Book of Residents #poland


Daniel Kazez <dkazez@...>
 

Regarding Fay Bussgang's mention of "Ksiegi Ludnosci," here is an example
drawn >from Czestochowa (south of Lodz):

http://tinyurl.com/do34c
or
http://www.benkazez.com/dan/Englender-Book-of-Residents/Census.html

Dan Kazez

TELMAN family in Lodz and Zgierz

........................................................
Daniel Kazez <dkazez@wittenberg.edu>
Professor of Music / Wittenberg University / Springfield, Ohio USA
TALMAN, ENGLANDER, JURKIEWICZ, STRAUSBERG, KIFER, BRODA, SZEWCZYK,
LEWKOWICZ, SZPALTYN, OFMAN, ZYLBERBERG, KRZEPICKI, LUKS, MOSZKOWICZ, STROZ,
SZWIMER, GUTMAN, PESACH, FEYNER/FEINER/FAYNER, BORZYKOWSKI, SZEWCZYK,
SZWARCBERG, HILLER, FEDERMAN, WAJSHAUS, WAJSBERG, GELBART, FINGERHUT,
PLOTEK, FAJWLEWICZ, SZKLARCZYK, WAJCENBLUT, KRZESOWICZ/KRESOWICZ

Dear Tzilla Kratter,

Lodz Archives have very good records called Ksiegi Ludnosci
(until 1931) which list all legal residents of Lodz. A whole
family is listed on one page with birth date, place, names of
parents, occupation, where they last lived, etc.

In addition, they have Personnenblatt-Karty Meldunkowe from
1918-1920 with much the same information. You could write the
Lodz State Archives and ask someone to do the research.

Fay Bussgang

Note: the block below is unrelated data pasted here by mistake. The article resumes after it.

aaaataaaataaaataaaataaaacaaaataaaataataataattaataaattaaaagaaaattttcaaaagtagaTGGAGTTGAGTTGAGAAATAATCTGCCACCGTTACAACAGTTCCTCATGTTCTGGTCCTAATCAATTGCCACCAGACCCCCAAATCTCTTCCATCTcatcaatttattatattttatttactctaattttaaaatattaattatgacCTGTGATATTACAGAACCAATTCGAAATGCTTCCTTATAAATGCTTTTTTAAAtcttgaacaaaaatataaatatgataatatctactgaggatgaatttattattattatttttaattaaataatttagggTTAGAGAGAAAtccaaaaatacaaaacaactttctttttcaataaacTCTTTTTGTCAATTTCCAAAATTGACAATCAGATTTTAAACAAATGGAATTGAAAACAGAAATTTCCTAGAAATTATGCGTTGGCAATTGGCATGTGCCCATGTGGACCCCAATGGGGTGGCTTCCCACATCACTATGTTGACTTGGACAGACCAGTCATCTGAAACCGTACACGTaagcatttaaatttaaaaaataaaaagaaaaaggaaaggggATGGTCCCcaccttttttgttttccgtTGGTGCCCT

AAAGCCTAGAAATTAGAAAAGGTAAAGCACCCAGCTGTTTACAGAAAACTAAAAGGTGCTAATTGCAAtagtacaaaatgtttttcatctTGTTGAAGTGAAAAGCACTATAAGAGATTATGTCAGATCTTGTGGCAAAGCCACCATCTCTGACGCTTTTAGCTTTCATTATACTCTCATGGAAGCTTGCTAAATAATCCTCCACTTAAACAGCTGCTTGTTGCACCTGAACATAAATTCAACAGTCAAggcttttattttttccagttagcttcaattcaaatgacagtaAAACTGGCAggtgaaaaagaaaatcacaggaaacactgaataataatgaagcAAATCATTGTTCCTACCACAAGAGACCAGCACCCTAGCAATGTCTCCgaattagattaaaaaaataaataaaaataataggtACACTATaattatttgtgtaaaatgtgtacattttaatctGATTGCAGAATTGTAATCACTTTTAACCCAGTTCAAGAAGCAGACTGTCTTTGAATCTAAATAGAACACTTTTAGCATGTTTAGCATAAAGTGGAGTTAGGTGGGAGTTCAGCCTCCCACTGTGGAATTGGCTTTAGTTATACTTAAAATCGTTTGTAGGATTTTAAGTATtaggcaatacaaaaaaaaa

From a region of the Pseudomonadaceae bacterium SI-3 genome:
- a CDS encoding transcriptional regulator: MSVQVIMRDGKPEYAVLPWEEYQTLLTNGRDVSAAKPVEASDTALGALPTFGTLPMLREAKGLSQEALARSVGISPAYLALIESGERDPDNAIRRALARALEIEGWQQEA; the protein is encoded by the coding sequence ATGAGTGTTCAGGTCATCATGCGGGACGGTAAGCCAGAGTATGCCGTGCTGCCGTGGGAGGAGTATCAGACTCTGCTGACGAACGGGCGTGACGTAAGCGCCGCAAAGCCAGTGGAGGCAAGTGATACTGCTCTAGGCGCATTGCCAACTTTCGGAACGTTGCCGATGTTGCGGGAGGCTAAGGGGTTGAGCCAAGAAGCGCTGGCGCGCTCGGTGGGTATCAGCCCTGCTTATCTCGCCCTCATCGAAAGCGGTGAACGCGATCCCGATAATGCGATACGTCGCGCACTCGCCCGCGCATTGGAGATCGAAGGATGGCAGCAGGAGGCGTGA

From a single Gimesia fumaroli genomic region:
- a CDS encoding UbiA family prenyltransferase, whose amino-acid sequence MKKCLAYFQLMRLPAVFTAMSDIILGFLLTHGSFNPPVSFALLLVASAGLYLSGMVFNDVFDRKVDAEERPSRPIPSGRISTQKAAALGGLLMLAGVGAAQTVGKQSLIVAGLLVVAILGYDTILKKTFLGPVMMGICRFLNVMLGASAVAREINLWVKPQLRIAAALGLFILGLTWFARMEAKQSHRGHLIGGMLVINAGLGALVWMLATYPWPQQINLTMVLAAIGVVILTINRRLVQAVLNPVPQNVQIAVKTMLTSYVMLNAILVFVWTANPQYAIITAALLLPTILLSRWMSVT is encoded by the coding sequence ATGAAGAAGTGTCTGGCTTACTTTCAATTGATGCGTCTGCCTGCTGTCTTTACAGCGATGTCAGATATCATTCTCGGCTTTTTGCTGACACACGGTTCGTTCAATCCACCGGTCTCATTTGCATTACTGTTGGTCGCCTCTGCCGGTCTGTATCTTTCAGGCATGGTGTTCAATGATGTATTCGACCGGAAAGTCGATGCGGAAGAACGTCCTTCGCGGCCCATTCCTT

Lexington, MA


Fbussgang@...
 

Quite a few people have written me about where to write to request research
on Books of Residents.

If you write in English it might be best to write to the main headquarters:

Naczelna Dyrekcja Archiwow Panstwowych
ul. Dluga 6, skr. poczt. 1005
00-950 Warsaw, Poland

If you want to try Lodz directly, write:
Archiwum Panstwowe w Lodzi
pl. Wolnosci 1
90-950 Lodz, Poland

They will write to you (in Polish) and tell you where to send the money. They
will give you a Bank Account Number, and you can send a money order to that
account.

Fay Bussgang
Lexington, MA


sbloom@...
 

In my experience, the Books of Residents of towns can often
refer to individuals who had no other vital records recorded
(to my knowledge in Poland). In fact, though I found many
records tracing back to my 5th great grandparents, it was
the birth record of my own great grandfather, who came to the
US and died only a few years before I was born, that was missing.

However, eventually a paid researcher in Poland found him in the
appropriate BoR.

Could someone escape being mentioned in a BoR? I imagine, yes.
Though I often see things like "missing, left for the United States"
or "missing, escaped military service" -- so, I think someone did
try to record everybody.

If an archivist told you years ago that a relative had no records
in their archives, I wouldn't trust it.
Unless this was someone you paid, and they told you what they did
and did not look at, I'd ignore it. Looking for names in all
appropriate records takes a lot of work.
I can't imagine that a typical archivist would (or even be
allowed to) do such an expansive search.

As was said previously, I wouldn't look at it as "your only hope",
but, perhaps, the best hope that you have not considered in depth
to date.

Steve Bloom
Central Virginia